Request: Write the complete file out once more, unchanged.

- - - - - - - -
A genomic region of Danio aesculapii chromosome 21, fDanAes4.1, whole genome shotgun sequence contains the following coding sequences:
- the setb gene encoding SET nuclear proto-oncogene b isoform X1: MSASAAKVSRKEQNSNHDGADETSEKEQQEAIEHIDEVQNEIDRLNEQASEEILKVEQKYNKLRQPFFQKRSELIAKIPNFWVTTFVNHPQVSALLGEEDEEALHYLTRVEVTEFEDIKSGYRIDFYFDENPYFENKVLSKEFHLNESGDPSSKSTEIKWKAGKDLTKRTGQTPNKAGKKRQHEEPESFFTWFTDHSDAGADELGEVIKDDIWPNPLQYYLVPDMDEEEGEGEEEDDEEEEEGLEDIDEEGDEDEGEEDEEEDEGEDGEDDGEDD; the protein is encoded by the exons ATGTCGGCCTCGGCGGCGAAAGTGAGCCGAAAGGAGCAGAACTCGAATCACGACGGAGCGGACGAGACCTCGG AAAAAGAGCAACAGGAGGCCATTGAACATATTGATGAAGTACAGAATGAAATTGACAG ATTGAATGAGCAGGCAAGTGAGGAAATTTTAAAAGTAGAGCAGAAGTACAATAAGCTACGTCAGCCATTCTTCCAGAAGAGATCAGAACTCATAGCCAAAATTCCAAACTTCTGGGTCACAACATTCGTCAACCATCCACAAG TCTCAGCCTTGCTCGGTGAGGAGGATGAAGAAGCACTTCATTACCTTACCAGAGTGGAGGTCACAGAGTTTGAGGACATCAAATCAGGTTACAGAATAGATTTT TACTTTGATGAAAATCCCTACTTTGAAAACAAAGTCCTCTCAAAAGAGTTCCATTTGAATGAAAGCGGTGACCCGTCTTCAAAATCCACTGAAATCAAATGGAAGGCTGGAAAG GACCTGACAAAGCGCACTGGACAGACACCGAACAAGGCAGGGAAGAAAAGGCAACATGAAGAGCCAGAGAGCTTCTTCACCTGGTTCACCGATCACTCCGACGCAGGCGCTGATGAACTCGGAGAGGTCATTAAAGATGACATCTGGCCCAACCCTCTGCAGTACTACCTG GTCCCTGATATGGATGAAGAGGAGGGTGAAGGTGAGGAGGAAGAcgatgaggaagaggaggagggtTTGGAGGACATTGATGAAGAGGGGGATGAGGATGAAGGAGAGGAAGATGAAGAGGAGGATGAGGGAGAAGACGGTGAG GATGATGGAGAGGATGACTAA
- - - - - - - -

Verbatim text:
A genomic region of Danio aesculapii chromosome 21, fDanAes4.1, whole genome shotgun sequence contains the following coding sequences:
- the setb gene encoding SET nuclear proto-oncogene b isoform X1: MSASAAKVSRKEQNSNHDGADETSEKEQQEAIEHIDEVQNEIDRLNEQASEEILKVEQKYNKLRQPFFQKRSELIAKIPNFWVTTFVNHPQVSALLGEEDEEALHYLTRVEVTEFEDIKSGYRIDFYFDENPYFENKVLSKEFHLNESGDPSSKSTEIKWKAGKDLTKRTGQTPNKAGKKRQHEEPESFFTWFTDHSDAGADELGEVIKDDIWPNPLQYYLVPDMDEEEGEGEEEDDEEEEEGLEDIDEEGDEDEGEEDEEEDEGEDGEDDGEDD; the protein is encoded by the exons ATGTCGGCCTCGGCGGCGAAAGTGAGCCGAAAGGAGCAGAACTCGAATCACGACGGAGCGGACGAGACCTCGG AAAAAGAGCAACAGGAGGCCATTGAACATATTGATGAAGTACAGAATGAAATTGACAG ATTGAATGAGCAGGCAAGTGAGGAAATTTTAAAAGTAGAGCAGAAGTACAATAAGCTACGTCAGCCATTCTTCCAGAAGAGATCAGAACTCATAGCCAAAATTCCAAACTTCTGGGTCACAACATTCGTCAACCATCCACAAG TCTCAGCCTTGCTCGGTGAGGAGGATGAAGAAGCACTTCATTACCTTACCAGAGTGGAGGTCACAGAGTTTGAGGACATCAAATCAGGTTACAGAATAGATTTT TACTTTGATGAAAATCCCTACTTTGAAAACAAAGTCCTCTCAAAAGAGTTCCATTTGAATGAAAGCGGTGACCCGTCTTCAAAATCCACTGAAATCAAATGGAAGGCTGGAAAG GACCTGACAAAGCGCACTGGACAGACACCGAACAAGGCAGGGAAGAAAAGGCAACATGAAGAGCCAGAGAGCTTCTTCACCTGGTTCACCGATCACTCCGACGCAGGCGCTGATGAACTCGGAGAGGTCATTAAAGATGACATCTGGCCCAACCCTCTGCAGTACTACCTG GTCCCTGATATGGATGAAGAGGAGGGTGAAGGTGAGGAGGAAGAcgatgaggaagaggaggagggtTTGGAGGACATTGATGAAGAGGGGGATGAGGATGAAGGAGAGGAAGATGAAGAGGAGGATGAGGGAGAAGACGGTGAG GATGATGGAGAGGATGACTAA